December 9

Do Diets Even Work?


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Diets have been in vogue since the mid-seventies.  It's all the rage to get on a diet to achieve the perfect Hollywood figure. Most diets involve the elimination of certain foods from your daily eating. More recently (the last 20 years) there has been a trend of eliminating whole categories of nutrients, like no fat or carbohydrates.

Something we fail to take into account is the limited knowledge we really have about food and how it affects our bodies.  The science of nutrition is relatively new.  There is much we don't know.  Beyond that, nutrition is hard to research as it tends to become skewed from the moment the researchers begin to study it.  It is virtually impossible to get accurate results from nutrition studies on humans.  The moment you try to record what a person eats they change their eating habits or report differently than what they are eating.

This makes it next to impossible for someone else to tell you how you should eat.  Each individual has different physiological needs, home environment and life challenges.  All these things impact what and how we should eat. Only the individual holds the true knowledge about what foods they need to eat to have the healthiest life.

In the long-term, dieting leads to increased weight gain, risk of heart disease and difficulty regulating the body's metabolism.

In the mid 1980's there was a popular show on called Gimme a Break!.  It was about a widower, his children and their housekeeper played by Nell Carter.  The widower (played by Dolph Sweet) and Nell's character decide they both need to lose weight in order to be healthier for their family.  The plan is they will challenge each other as encouragement.

During the 80's calorie restriction was the best known way to lose weight.  There were many low-fat diet plans on the market and the big mantra was reduce your calories and increase your exercise. Theoretically this makes sense. If you move more and eat less you will lose weight. In practice it is rather simplistic and does not account for the quality of the food you are eating or the body's need to have certain nutrients from the diet.

At one point in the show both characters start talking about the foods they would love to eat.  They have been exercising and eating only vegetables and they are both ravenous.  The show goes to commercial with the characters heading into the kitchen for “a snack.” When the show resumes they are both asleep with their heads on the kitchen table and there is food on every surface.  As they begin to come around, they realize they had gone way overboard and are both experiencing the sickening feeling of a food hangover.  There are a series of “I can't believe we did this” comments.  The show closes with both of them understanding that not eating to lose weight was a terrible idea and agree to a more moderate approach.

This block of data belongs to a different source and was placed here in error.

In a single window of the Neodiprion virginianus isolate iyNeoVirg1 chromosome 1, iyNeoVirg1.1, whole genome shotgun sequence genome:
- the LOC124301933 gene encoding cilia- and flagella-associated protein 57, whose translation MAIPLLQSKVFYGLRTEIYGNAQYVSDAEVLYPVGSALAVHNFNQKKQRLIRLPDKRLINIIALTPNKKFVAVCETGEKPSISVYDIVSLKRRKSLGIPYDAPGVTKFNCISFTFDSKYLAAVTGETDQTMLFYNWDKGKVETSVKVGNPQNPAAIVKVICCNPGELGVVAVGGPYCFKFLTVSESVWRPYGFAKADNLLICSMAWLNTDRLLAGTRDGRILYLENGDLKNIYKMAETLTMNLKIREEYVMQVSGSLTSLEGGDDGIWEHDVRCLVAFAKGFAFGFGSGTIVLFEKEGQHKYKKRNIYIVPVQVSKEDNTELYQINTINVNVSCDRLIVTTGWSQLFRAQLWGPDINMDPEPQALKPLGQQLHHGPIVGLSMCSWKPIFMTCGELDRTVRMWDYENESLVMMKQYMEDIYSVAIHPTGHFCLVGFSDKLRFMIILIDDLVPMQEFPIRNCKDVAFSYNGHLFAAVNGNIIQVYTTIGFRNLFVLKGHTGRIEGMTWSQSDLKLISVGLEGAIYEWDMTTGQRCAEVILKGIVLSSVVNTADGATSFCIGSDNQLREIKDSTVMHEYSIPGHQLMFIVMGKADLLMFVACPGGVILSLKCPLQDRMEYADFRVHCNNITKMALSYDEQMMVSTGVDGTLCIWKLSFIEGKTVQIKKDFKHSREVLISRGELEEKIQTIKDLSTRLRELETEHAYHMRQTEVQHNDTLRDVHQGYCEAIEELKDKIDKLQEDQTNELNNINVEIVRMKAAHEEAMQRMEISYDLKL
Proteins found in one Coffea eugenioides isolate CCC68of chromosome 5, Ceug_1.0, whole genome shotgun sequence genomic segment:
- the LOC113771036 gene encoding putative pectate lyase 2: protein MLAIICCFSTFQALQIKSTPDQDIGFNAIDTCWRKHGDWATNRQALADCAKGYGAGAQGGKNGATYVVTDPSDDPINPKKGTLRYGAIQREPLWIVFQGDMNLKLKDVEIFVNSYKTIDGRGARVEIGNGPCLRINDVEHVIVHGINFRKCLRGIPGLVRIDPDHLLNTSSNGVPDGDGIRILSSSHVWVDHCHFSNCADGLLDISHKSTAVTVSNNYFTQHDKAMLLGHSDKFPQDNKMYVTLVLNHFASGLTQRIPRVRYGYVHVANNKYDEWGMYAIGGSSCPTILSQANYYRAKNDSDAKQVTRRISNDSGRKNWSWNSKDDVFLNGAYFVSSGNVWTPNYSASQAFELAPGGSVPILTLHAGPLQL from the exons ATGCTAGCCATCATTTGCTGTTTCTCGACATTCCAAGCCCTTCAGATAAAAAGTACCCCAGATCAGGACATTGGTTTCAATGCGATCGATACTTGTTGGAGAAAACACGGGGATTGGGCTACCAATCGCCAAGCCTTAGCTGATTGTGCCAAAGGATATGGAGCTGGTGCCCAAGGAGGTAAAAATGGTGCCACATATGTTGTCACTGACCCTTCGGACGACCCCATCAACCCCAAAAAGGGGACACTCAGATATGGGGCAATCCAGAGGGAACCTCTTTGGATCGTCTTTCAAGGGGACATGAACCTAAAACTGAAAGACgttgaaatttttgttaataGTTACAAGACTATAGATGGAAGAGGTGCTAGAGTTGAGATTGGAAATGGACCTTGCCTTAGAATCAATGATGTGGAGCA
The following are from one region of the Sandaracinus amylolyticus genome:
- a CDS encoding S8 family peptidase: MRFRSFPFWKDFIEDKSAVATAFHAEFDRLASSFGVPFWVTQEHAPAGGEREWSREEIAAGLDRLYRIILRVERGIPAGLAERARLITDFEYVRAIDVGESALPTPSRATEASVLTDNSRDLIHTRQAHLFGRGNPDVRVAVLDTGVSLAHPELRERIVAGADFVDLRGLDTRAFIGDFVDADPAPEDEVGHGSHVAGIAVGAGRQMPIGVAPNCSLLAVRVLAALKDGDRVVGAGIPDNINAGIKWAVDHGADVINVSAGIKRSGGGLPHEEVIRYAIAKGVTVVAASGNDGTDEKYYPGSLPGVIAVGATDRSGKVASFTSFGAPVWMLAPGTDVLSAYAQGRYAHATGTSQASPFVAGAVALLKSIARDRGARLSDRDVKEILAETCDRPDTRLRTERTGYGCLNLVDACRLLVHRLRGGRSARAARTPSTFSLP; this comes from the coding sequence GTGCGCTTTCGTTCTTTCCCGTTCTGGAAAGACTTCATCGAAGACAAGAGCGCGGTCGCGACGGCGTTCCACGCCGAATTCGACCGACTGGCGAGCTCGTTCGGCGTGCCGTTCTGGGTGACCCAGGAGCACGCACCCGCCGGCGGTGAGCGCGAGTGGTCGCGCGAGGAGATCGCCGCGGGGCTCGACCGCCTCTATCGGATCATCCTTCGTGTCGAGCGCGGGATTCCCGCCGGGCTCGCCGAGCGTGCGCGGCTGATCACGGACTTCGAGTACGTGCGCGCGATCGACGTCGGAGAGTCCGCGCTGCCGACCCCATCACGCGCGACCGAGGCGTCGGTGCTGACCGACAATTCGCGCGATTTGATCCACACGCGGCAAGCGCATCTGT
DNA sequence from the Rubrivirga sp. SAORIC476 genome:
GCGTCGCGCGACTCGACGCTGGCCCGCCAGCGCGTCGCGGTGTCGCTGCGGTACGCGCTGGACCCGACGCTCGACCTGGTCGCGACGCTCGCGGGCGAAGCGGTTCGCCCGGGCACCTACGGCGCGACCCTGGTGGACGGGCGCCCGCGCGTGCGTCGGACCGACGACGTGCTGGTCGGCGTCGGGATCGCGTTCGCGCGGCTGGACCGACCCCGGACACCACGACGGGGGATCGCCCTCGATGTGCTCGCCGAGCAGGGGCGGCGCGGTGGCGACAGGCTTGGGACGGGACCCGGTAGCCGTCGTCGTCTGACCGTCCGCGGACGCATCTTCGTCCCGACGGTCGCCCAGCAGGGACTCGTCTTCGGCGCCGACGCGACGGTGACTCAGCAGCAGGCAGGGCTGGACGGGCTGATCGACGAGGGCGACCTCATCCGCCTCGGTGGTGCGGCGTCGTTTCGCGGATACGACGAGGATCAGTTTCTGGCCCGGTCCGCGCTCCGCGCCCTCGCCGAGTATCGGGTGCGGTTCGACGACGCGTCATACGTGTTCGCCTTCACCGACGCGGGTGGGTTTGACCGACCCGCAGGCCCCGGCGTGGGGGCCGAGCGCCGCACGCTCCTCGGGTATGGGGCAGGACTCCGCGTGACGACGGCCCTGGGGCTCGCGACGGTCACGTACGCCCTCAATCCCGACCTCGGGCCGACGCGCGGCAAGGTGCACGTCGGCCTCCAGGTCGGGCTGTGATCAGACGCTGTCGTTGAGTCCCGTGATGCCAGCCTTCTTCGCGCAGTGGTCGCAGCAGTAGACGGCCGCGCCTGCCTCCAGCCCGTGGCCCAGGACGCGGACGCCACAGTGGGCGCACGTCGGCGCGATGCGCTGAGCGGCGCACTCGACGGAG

This is what dieting is like for most people. They try to conform to a prescribed diet plan. They ignore the body's cravings in an effort to follow the rules. People rely on willpower to get through the day. Anyone who has ever been on more than one diet knows what this feels like.  Suddenly the effort is too much and their “willpower” fails.  The guilt over not being able to “succeed” at the diet affects their self-esteem and a cycle of negativity and deprivation ensue.

At that point what does it matter and the eating begins, putting the dieter right back where they started.  Being a healthy weight and eating right doesn't have to be this difficult.  And it doesn't have to involve deprivation. Every person holds the knowledge of the foods that are perfect for them to be healthy and vibrant.  Many of us have had this information suppressed.  We lose our innate understanding of our cravings through systematic denial over years. The continual dieting destroys our ability to interpret what our body truly needs. We listen to what others tell us we “should” eat and try to deny what we want.

If this sounds like you, then you are in luck.  There is a way to improve your health by eating foods you want and need while understanding your cravings and satisfying them without guilt or denial.  Intuitive Eating is learning to understand your body and what it wants.  It's about listening to what your body is asking for and satisfying it by adding in foods that are energy promoting.  The foods you don't need will fall away as you tune into your body and feel better by listening to your body.

If you want to learn more about Intuitive Eating, how to apply it to your life and what it means for living a high energy life, you owe it to yourself to check out this FREE Introduction to Intuitive Eating.  There is an end to terminal dieting.  It begins here.

Theresa Grisanti has been studying and applying her understanding of health, nutrition and intuitive eating for more than 15 years. Her training at the Institiute for Integrative Nutrition, included instruction from leaders in the holistic healing field, such as Andrew Weil and Mona Lisa Schultz. Find out more about Theresa and what she's up to at Seeds of Life.


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